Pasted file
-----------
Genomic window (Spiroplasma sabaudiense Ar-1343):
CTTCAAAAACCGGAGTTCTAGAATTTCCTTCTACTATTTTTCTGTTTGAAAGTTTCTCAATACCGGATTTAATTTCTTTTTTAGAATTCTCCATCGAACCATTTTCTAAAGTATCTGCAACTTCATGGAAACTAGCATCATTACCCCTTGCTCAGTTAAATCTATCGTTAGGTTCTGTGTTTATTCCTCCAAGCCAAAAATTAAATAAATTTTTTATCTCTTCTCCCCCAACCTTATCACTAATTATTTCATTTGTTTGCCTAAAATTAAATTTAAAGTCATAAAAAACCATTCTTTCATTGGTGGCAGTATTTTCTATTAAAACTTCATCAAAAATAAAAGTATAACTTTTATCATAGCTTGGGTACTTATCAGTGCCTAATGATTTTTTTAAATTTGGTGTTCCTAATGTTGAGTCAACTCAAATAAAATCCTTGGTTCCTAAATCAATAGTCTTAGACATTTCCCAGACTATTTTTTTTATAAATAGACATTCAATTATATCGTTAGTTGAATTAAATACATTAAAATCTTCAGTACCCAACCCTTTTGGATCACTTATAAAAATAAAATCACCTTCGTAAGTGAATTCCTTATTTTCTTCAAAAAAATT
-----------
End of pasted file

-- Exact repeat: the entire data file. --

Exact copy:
Genomic window (Spiroplasma sabaudiense Ar-1343):
CTTCAAAAACCGGAGTTCTAGAATTTCCTTCTACTATTTTTCTGTTTGAAAGTTTCTCAATACCGGATTTAATTTCTTTTTTAGAATTCTCCATCGAACCATTTTCTAAAGTATCTGCAACTTCATGGAAACTAGCATCATTACCCCTTGCTCAGTTAAATCTATCGTTAGGTTCTGTGTTTATTCCTCCAAGCCAAAAATTAAATAAATTTTTTATCTCTTCTCCCCCAACCTTATCACTAATTATTTCATTTGTTTGCCTAAAATTAAATTTAAAGTCATAAAAAACCATTCTTTCATTGGTGGCAGTATTTTCTATTAAAACTTCATCAAAAATAAAAGTATAACTTTTATCATAGCTTGGGTACTTATCAGTGCCTAATGATTTTTTTAAATTTGGTGTTCCTAATGTTGAGTCAACTCAAATAAAATCCTTGGTTCCTAAATCAATAGTCTTAGACATTTCCCAGACTATTTTTTTTATAAATAGACATTCAATTATATCGTTAGTTGAATTAAATACATTAAAATCTTCAGTACCCAACCCTTTTGGATCACTTATAAAAATAAAATCACCTTCGTAAGTGAATTCCTTATTTTCTTCAAAAAAATT